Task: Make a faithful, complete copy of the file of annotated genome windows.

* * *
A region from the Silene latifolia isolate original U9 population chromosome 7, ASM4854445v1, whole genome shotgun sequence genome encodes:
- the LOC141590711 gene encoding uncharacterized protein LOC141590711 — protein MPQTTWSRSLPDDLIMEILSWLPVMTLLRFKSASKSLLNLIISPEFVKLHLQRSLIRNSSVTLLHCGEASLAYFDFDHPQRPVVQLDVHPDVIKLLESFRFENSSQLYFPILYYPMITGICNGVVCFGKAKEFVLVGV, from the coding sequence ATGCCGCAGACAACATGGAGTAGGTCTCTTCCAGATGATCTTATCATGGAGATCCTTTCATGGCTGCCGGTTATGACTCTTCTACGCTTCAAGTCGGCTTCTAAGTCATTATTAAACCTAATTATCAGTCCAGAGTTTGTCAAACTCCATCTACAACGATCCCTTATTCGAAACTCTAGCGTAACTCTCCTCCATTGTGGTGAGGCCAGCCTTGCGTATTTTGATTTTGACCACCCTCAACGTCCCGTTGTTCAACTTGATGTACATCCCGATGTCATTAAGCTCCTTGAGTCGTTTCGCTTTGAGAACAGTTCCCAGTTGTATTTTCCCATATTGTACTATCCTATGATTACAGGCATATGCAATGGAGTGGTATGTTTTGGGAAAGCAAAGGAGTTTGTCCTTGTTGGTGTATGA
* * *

A region from the Silene latifolia isolate original U9 population chromosome 7, ASM4854445v1, whole genome shotgun sequence genome encodes:
- the LOC141590711 gene encoding uncharacterized protein LOC141590711 — protein MPQTTWSRSLPDDLIMEILSWLPVMTLLRFKSASKSLLNLIISPEFVKLHLQRSLIRNSSVTLLHCGEASLAYFDFDHPQRPVVQLDVHPDVIKLLESFRFENSSQLYFPILYYPMITGICNGVVCFGKAKEFVLVGV, from the coding sequence ATGCCGCAGACAACATGGAGTAGGTCTCTTCCAGATGATCTTATCATGGAGATCCTTTCATGGCTGCCGGTTATGACTCTTCTACGCTTCAAGTCGGCTTCTAAGTCATTATTAAACCTAATTATCAGTCCAGAGTTTGTCAAACTCCATCTACAACGATCCCTTATTCGAAACTCTAGCGTAACTCTCCTCCATTGTGGTGAGGCCAGCCTTGCGTATTTTGATTTTGACCACCCTCAACGTCCCGTTGTTCAACTTGATGTACATCCCGATGTCATTAAGCTCCTTGAGTCGTTTCGCTTTGAGAACAGTTCCCAGTTGTATTTTCCCATATTGTACTATCCTATGATTACAGGCATATGCAATGGAGTGGTATGTTTTGGGAAAGCAAAGGAGTTTGTCCTTGTTGGTGTATGA